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Can PayPal Hurt Your Credit?

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If you are one of the millions of people who use PayPal to send or receive money, you may not have given much thought to how it might affect your credit. But if you read the terms of service, you’ll see credit reports and credit scores mentioned, and that may leave you wondering how that will impact you. If you care about your credit scores, you should know what Paypal does with credit information.

Here’s how this service works: When you sign up, you can link your credit, debit and/or bank accounts to your PayPal account. When you buy an item online (and, more recently, in some retail stores as well) you can check out with your PayPal account, which will then process the purchase through your preferred payment method.

In addition, PayPal offers an option where you can pay for an item via PayPal using your credit or debit card, even if you haven’t set up an account.

More than 137 million consumers around the world have PayPal accounts, and the service processes some 8 million payments every day, according to the company. PayPal can be handy for those who do not have a credit or debit card and want to shop online, or for those who feel safer paying for items online without exposing their card information directly to the merchant. In fact, for those who lack credit or debit cards, it may be one of the few ways to shop online. And some merchants only accept payment via PayPal.

There are two places in PayPal’s terms of service where credit is mentioned.

A Credit Check?

The first is through credit report inquiries. According to the PayPal terms of service, your credit report may be reviewed in the following situations:

Credit Report Authorization. If you open a Premier or Business Account, you are providing PayPal with written instructions and authorization in accordance with the Fair Credit Reporting Act to obtain your personal and/or business credit report from a credit bureau. You are also authorizing PayPal to obtain your personal and/or business credit report: (a) when you upgrade your Personal Account to a Premier or Business Account, (b) when you request certain new products, such as the PayPal Debit Card, or (c) at any time PayPal reasonably believes there may be an increased level of risk associated with your Premier or Business Account.

When a company checks your credit reports, it creates an “inquiry” on the credit report that was used for the review. This inquiry can lower your credit scores, though it will probably only result in a loss of a few points. The impact of a single inquiry should not be significant. You can see how inquiries impact your score with Credit.com’s Credit Report Card, a free tool that gives monthly credit score updates.

When we asked the company how often this happens, we were told by email that “we pull credit for Pro/VT/Advanced applications – personal, blended or business credit – as part of our vetting process.” These three types of accounts are associated with businesses that want to accept credit cards, not individuals. Furthermore, PayPal representatives explained that these credit checks usually take place in situations involving larger transactions. Specifically they said, “PayPal will check the credit of users applying for Premier or Business accounts under certain circumstances, such as the individual requesting to accept transactions in excess of $10,000/transaction. A larger business would most likely have the company’s credit checked, rather than the individual’s.”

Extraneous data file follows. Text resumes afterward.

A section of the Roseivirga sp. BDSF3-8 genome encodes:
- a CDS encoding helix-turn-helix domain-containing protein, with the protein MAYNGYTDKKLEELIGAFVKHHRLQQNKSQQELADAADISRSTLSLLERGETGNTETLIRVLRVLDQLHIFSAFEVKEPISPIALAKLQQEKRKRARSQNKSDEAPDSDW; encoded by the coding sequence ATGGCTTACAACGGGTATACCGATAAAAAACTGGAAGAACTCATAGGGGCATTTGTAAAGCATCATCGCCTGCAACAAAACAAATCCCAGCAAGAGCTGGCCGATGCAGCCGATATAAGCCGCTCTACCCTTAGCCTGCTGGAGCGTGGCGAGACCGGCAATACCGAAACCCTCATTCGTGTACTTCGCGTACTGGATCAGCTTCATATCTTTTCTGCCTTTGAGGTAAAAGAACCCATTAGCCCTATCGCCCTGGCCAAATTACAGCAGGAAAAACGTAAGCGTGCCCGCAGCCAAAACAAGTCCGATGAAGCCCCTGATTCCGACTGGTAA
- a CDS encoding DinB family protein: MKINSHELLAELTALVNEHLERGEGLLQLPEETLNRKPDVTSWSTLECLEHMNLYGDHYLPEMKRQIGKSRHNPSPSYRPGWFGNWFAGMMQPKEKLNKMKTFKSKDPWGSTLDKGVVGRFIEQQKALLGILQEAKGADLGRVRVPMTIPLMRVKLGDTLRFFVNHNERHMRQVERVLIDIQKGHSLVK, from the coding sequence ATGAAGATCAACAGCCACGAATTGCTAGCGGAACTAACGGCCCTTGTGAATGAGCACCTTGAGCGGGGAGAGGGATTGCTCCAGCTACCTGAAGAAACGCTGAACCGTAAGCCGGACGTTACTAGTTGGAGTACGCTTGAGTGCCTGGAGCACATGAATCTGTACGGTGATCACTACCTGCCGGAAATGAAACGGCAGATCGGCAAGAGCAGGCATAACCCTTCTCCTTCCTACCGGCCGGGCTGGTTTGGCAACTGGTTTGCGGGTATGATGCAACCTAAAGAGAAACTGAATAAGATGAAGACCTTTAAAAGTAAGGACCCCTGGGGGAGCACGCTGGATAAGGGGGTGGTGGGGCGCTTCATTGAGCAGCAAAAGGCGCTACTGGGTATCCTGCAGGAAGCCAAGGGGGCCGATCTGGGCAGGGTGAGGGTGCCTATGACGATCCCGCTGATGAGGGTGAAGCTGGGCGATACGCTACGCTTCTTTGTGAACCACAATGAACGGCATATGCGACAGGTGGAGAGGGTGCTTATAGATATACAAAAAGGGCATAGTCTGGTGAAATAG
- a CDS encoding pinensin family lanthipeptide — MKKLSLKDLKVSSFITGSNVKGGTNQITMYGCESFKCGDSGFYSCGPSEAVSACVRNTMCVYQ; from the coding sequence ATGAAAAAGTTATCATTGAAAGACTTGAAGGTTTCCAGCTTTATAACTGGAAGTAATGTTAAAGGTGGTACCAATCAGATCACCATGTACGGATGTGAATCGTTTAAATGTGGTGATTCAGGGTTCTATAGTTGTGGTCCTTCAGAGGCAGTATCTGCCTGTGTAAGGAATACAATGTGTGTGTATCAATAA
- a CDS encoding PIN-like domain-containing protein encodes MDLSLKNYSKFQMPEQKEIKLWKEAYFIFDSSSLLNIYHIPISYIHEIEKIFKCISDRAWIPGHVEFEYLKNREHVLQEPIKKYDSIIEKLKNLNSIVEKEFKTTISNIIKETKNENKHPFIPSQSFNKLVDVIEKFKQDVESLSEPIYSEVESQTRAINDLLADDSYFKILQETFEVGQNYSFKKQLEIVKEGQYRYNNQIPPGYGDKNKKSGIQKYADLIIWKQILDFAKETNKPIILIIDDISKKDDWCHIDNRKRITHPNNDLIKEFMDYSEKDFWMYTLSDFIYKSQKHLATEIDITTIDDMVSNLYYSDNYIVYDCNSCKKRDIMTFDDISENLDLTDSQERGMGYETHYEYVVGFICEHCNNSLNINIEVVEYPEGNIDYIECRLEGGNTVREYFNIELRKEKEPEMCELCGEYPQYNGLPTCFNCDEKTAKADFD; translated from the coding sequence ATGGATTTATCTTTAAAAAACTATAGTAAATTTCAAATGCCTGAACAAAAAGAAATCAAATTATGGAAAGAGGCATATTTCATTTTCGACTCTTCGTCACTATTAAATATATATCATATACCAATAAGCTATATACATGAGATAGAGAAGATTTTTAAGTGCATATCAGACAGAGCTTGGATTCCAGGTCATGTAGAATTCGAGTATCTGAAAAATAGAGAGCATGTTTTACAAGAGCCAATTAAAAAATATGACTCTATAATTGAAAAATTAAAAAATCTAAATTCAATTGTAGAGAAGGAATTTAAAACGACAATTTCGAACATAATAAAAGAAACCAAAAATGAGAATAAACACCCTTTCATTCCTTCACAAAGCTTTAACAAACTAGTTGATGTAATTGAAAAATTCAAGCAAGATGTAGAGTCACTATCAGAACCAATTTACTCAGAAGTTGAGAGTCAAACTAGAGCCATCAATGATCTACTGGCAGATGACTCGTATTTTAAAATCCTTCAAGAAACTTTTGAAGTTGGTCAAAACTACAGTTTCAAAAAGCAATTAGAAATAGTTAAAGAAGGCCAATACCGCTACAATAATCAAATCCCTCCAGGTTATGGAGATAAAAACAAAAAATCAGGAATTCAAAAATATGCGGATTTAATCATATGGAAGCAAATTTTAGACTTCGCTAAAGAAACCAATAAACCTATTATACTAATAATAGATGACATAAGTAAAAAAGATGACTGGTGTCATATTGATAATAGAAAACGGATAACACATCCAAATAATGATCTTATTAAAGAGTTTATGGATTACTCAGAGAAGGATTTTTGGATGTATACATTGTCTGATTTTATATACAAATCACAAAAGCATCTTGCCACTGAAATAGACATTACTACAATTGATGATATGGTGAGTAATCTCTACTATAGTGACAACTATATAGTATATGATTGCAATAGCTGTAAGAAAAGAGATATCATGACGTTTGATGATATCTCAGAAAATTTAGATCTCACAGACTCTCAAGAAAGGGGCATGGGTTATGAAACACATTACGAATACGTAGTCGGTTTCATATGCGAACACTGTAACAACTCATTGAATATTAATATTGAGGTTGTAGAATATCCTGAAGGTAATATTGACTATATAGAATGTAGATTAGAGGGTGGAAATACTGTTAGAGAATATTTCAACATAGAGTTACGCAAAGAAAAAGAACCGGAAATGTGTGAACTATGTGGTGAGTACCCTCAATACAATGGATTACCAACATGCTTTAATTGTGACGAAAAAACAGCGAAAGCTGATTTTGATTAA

So, good news there. It sounds like the individual user, or even most small businesses, are not likely to see an inquiry from PayPal on their credit report.

When credit is checked, PayPal says that reports from all three credit reporting agencies are used, and “FICO or business credit score is used to determine tier.”

Bad Credit = No PayPal?

However, if you continue reading the terms of service, you’ll run into what appears to be an even more alarming clause:

9.1 Restricted Activities. In connection with your use of our website, your Account, the PayPal Services, or in the course of your interactions with PayPal, other Users, or third parties, you will not:

Have a credit score from a credit reporting agency that indicates a high level of risk associated with your use of the PayPal Services;

Does this mean your PayPal account could be denied – or terminated – because of bad credit? While there are anecdotal reports online of PayPal closing accounts due to poor credit scores – and leaving those customers in the lurch while they waited for the funds in their accounts to be unfrozen – these appear to have happened a few years ago. When we asked PayPal whether consumers’ accounts could be closed due to poor credit scores, they said no: “PayPal will not close user accounts solely based on a poor credit score.”

Another way a PayPal account could potentially affect your credit is through bad debt.

This issue appears to sometimes come into play when there is a dispute over something a seller has sold – either on eBay (which owns PayPal) or online – and payment was received via PayPal.

So, for example, let’s say you sell your cellphone on eBay and receive $100 from the buyer via PayPal. Then let’s say you turn around and quickly spend that money on another electronic item.

If your buyer later disputes the purchase, PayPal often refunds the buyer and tries to get the money back from you — the seller. But if the money has already been spent, and there is no backup form of payment available (such as a linked bank account), then that amount may be considered a bad debt. If that debt is turned over to collections, it potentially could  appear on your credit reports as a collection account, and lower your scores.

But here’s the good news: PayPal told us that they do not allow their agency partners to report to credit reporting agencies.

A word of caution: There are some scammers who try to collect fake debts that supposedly come from PayPal accounts. Just because you have been contacted by a collection agency about one of these debts, it does not mean you actually owe anything. Verify it before you pay it.

Other Services

It’s also worth noting that when you check out using PayPal, you’ll be offered the opportunity to pay for your purchase using a service called “Bill Me Later,” which lets you pay for that item later. This service features a line of credit, and your credit report will be reviewed if you apply for one of these accounts. Bill Me Later is clear about how credit reports will be reviewed for this service:

A credit report is reviewed when you apply for a Bill Me Later account and occasionally when you ask for an increase in your credit line. Periodically, updates of your report are obtained, but these updates have no impact on your credit score. Your account is reviewed quarterly. If for any reason your credit line is reduced, you will be notified of the reason in writing.